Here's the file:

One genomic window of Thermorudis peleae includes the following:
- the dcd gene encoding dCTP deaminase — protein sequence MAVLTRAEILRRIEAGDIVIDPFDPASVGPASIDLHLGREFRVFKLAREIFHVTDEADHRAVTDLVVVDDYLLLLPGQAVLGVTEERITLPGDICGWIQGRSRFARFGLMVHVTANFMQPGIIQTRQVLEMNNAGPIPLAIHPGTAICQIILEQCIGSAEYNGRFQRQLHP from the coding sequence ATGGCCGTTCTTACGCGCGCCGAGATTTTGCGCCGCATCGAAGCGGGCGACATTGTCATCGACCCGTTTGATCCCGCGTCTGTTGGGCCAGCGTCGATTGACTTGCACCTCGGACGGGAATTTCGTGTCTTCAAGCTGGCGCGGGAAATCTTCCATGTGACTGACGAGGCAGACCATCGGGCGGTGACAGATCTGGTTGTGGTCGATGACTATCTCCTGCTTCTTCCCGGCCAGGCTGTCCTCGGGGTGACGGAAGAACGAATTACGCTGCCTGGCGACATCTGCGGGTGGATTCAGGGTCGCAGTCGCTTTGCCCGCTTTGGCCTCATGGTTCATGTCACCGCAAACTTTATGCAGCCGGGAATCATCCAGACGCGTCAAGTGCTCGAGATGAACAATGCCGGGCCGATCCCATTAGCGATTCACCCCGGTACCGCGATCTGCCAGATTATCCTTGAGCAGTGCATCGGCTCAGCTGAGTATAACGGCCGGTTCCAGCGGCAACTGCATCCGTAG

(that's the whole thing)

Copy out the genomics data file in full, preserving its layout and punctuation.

One genomic window of Thermorudis peleae includes the following:
- the dcd gene encoding dCTP deaminase — protein sequence MAVLTRAEILRRIEAGDIVIDPFDPASVGPASIDLHLGREFRVFKLAREIFHVTDEADHRAVTDLVVVDDYLLLLPGQAVLGVTEERITLPGDICGWIQGRSRFARFGLMVHVTANFMQPGIIQTRQVLEMNNAGPIPLAIHPGTAICQIILEQCIGSAEYNGRFQRQLHP from the coding sequence ATGGCCGTTCTTACGCGCGCCGAGATTTTGCGCCGCATCGAAGCGGGCGACATTGTCATCGACCCGTTTGATCCCGCGTCTGTTGGGCCAGCGTCGATTGACTTGCACCTCGGACGGGAATTTCGTGTCTTCAAGCTGGCGCGGGAAATCTTCCATGTGACTGACGAGGCAGACCATCGGGCGGTGACAGATCTGGTTGTGGTCGATGACTATCTCCTGCTTCTTCCCGGCCAGGCTGTCCTCGGGGTGACGGAAGAACGAATTACGCTGCCTGGCGACATCTGCGGGTGGATTCAGGGTCGCAGTCGCTTTGCCCGCTTTGGCCTCATGGTTCATGTCACCGCAAACTTTATGCAGCCGGGAATCATCCAGACGCGTCAAGTGCTCGAGATGAACAATGCCGGGCCGATCCCATTAGCGATTCACCCCGGTACCGCGATCTGCCAGATTATCCTTGAGCAGTGCATCGGCTCAGCTGAGTATAACGGCCGGTTCCAGCGGCAACTGCATCCGTAG